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Schneeberg – Family-friendly mountain hiking

Easy to reach with the “Salamander train”, the Schneeberg is a brilliant excursion for the entire family. No matter if you like mountain hiking or just taking in the stunning views, anyone enjoys a day out on “Snow Mountain”.

The highest mountain of Lower Austria, Schneeberg (Snow Mountain), with its 2,076-metre (6.811 ft) high summit Klosterwappen, offers family-friendly hiking and stunning views. Only about 80 km (50 mi) from Vienna, it’s a popular hiking destination for the Viennese and travellers. Hence, I boarded the yellow and green salamander train and headed to Schneeberg. Arriving at the top, enjoy the breathtaking view before you head out on the trail. Maybe even look in the “TOP ART 1800” gallery, the rusty steel tube next to the station or inside the Elisabeth chapel. Nonetheless, hiking is what most people come here for.

Hiking the high mountain plateau

Whichever hiking route you choose, they all start at the mountain station of the Schneebergbahn. Instead of the so often ragged peaks surrounded by steep ascents, the top of the Schneeberg is more like a plateau. I found this a nice change as I could have a good hike without long and steep ascents. Although, it’s not entirely lacking steep parts. The last serpentine up to the Fischerhütte reveals if you are fit or not.

Furthermore, descending from the Klosterwappen peak requires that you are steady on your feet. However, finding your way around is very easy. A very well-marked trail at the plateau takes you around in a circle. Moreover, you can see most of the routes during the hike. Nevertheless, I made a figure 8 hike out of it and got three summits for one hike.

< Click on the images to enlarge >

3-summit hike

Starting from the cog railway station at 1,798 metres (5.899 ft), I followed the gravel track until reaching Fischerhütte, just below the Kaiserstein at 2,062 metres (6.614 ft). From there, I headed for summit number two. It was easy going on the broad ridge to the highest point on the trail, Klosterwappen 2,076-metre (6.811 ft). Since the plateau is vast, it gives you completely different views, depending on the vantage point. Nonetheless, you have spectacular views from the ridge to the west, north and south. The best view to the east is from the 1,888-metre (6.194 ft) Waxriegel, just above the railway station, which is the 3rd and last peak on this hike.


Eastward views

Not wanting to backtrack, I took one of the smaller tracks to the left at the Damböckhaus, the mountain hut in the middle of the plateau. Then, I ascended to the Waxriegel summit from the north side by taking the much less used and narrow trail. From there, you have great views if the air is cold and transparent, to Vienna, Hungary, and even Slovakia. At the Waxriegel, you can see the rail station, which is only a 10-minute hike away. The 7,7 km (4.8 mi) took me about 3,5 hours, including plenty of time to have lunch and enjoy the stunning views.

Food for both body and soul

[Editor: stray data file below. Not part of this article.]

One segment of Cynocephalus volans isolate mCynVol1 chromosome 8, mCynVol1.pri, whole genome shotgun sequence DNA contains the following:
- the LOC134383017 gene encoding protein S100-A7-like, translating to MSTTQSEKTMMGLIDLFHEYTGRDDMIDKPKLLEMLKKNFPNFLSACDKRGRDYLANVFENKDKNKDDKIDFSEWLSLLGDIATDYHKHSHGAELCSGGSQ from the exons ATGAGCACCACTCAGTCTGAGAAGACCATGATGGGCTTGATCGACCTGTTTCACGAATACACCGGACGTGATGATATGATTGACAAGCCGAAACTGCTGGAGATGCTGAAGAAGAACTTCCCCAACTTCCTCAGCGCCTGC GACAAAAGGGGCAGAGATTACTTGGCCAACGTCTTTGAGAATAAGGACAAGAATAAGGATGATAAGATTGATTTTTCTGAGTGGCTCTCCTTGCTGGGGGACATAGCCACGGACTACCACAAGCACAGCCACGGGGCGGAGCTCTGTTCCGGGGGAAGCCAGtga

Arriving back at the station, I had some time to spend before catching the train down to Puchberg. The Berghaus restaurant next to the station serves the standard Austrian menu items, such as; Frankfurter sausages, Wienerschnitzel, Kaiserschmarrn and, of course, the famous Schneebergkrapfen (flaky pastry with cranberries and whipped cream). Enjoy your meal inside the 1898-built mountain lodge or outside on the terrace with fabulous views.


Schneeberg Railway

The rack railway is brilliant, allowing anyone to travel up the mountain to enjoy the views. Although with prams and wheelchairs, you would have to navigate gravel to get around the area around the station, it should be ok. The train ride mostly goes through thick forests, but here and there, you get some great views. Sit on the left side on the way up and on the right side going down for the best view. The rack (or cog) railway, which starts at Puchberg station at 577 m (1.893 ft) above sea level, was completed in 1897 after a 2-year construction period. Emperor Franz Joseph I, was astonished by the technical achievement and the stunning views when he travelled by steam train on the Schneeberg Railway on June 18, 1902.

Connection to Vienna

Today the regular traffic on the line is done by diesel-electric trains, which bring up to 100-120 guests up or down a track at the most has an incline of 19 %. However, you can opt for a nostalgic steam train trip on Sundays and Bank Holidays. Check the Schneebergbahn website for more info. If you don’t have you’re on transport when travelling to Austria, you can still enjoy this mountain experience. You can travel directly by train from Vienna via Wiener Neustadt by regular passenger trains arriving in Puchberg. The cog railway and the regular trains share the station, making it easy to change.
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Written by Arnold Weisz

Globetrotting multilingual communications specialist born in Vienna, Austria – with passion for scuba diving, golf and culinary delights! 15 years of experience as a scuba- and travel reporter for among others: X-Ray Dive Magazine and Dykking.